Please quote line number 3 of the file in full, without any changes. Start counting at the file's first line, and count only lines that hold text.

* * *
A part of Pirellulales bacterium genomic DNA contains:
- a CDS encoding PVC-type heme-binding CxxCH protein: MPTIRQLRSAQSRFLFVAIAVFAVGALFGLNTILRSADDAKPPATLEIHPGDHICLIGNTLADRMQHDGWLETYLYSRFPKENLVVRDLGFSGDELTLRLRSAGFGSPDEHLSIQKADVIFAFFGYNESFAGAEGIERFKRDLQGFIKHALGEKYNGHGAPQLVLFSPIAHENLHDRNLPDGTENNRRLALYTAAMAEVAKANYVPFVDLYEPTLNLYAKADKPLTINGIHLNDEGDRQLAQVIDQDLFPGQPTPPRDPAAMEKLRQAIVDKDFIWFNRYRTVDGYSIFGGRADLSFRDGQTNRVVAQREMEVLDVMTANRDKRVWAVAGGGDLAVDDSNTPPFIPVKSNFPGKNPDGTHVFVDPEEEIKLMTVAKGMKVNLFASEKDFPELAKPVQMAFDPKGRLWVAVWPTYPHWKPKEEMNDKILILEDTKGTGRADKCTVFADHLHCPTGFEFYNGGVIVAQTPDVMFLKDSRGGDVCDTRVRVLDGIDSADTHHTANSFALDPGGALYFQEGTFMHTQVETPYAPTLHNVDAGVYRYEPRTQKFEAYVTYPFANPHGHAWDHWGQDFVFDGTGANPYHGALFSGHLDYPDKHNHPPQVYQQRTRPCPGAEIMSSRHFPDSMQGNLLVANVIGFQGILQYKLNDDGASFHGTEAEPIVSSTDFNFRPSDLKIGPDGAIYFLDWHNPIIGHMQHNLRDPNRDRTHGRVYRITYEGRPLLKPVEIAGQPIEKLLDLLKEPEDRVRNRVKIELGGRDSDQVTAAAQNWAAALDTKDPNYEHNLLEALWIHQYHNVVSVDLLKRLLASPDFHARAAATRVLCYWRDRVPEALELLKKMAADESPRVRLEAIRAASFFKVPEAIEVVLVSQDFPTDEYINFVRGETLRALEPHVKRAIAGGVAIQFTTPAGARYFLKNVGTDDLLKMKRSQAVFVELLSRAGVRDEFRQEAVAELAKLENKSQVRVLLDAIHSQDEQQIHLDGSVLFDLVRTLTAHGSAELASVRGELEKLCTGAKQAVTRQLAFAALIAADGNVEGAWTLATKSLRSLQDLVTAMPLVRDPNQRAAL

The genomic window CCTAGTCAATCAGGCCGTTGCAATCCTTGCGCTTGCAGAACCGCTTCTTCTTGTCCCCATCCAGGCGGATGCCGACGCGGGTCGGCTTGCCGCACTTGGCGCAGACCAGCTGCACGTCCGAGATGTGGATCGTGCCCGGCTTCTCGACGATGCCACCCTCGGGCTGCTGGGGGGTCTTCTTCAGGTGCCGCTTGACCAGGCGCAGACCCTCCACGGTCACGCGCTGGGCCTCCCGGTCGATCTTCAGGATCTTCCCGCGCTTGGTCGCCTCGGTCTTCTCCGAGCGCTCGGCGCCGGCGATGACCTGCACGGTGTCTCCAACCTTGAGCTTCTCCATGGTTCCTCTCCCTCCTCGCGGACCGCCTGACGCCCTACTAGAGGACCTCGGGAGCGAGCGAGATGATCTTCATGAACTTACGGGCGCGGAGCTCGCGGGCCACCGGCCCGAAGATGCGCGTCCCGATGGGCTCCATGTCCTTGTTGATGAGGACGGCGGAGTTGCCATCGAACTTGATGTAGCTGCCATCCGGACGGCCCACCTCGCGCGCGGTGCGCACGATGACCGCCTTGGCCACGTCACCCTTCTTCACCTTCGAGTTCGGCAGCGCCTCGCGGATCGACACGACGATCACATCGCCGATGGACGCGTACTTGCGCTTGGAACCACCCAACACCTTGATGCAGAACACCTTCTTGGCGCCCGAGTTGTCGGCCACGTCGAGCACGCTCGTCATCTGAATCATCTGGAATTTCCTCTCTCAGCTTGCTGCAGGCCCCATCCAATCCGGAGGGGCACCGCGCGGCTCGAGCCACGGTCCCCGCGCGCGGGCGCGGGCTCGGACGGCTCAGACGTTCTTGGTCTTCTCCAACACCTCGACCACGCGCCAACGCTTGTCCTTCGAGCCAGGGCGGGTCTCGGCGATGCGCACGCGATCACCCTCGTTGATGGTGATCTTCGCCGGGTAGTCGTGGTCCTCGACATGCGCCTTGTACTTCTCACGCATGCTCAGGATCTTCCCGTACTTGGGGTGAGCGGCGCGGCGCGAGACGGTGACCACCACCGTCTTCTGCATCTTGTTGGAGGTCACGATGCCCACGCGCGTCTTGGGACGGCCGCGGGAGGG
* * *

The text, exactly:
The genomic window CCTAGTCAATCAGGCCGTTGCAATCCTTGCGCTTGCAGAACCGCTTCTTCTTGTCCCCATCCAGGCGGATGCCGACGCGGGTCGGCTTGCCGCACTTGGCGCAGACCAGCTGCACGTCCGAGATGTGGATCGTGCCCGGCTTCTCGACGATGCCACCCTCGGGCTGCTGGGGGGTCTTCTTCAGGTGCCGCTTGACCAGGCGCAGACCCTCCACGGTCACGCGCTGGGCCTCCCGGTCGATCTTCAGGATCTTCCCGCGCTTGGTCGCCTCGGTCTTCTCCGAGCGCTCGGCGCCGGCGATGACCTGCACGGTGTCTCCAACCTTGAGCTTCTCCATGGTTCCTCTCCCTCCTCGCGGACCGCCTGACGCCCTACTAGAGGACCTCGGGAGCGAGCGAGATGATCTTCATGAACTTACGGGCGCGGAGCTCGCGGGCCACCGGCCCGAAGATGCGCGTCCCGATGGGCTCCATGTCCTTGTTGATGAGGACGGCGGAGTTGCCATCGAACTTGATGTAGCTGCCATCCGGACGGCCCACCTCGCGCGCGGTGCGCACGATGACCGCCTTGGCCACGTCACCCTTCTTCACCTTCGAGTTCGGCAGCGCCTCGCGGATCGACACGACGATCACATCGCCGATGGACGCGTACTTGCGCTTGGAACCACCCAACACCTTGATGCAGAACACCTTCTTGGCGCCCGAGTTGTCGGCCACGTCGAGCACGCTCGTCATCTGAATCATCTGGAATTTCCTCTCTCAGCTTGCTGCAGGCCCCATCCAATCCGGAGGGGCACCGCGCGGCTCGAGCCACGGTCCCCGCGCGCGGGCGCGGGCTCGGACGGCTCAGACGTTCTTGGTCTTCTCCAACACCTCGACCACGCGCCAACGCTTGTCCTTCGAGCCAGGGCGGGTCTCGGCGATGCGCACGCGATCACCCTCGTTGATGGTGATCTTCGCCGGGTAGTCGTGGTCCTCGACATGCGCCTTGTACTTCTCACGCATGCTCAGGATCTTCCCGTACTTGGGGTGAGCGGCGCGGCGCGAGACGGTGACCACCACCGTCTTCTGCATCTTGTTGGAGGTCACGATGCCCACGCGCGTCTTGGGACGGCCGCGGGAGGG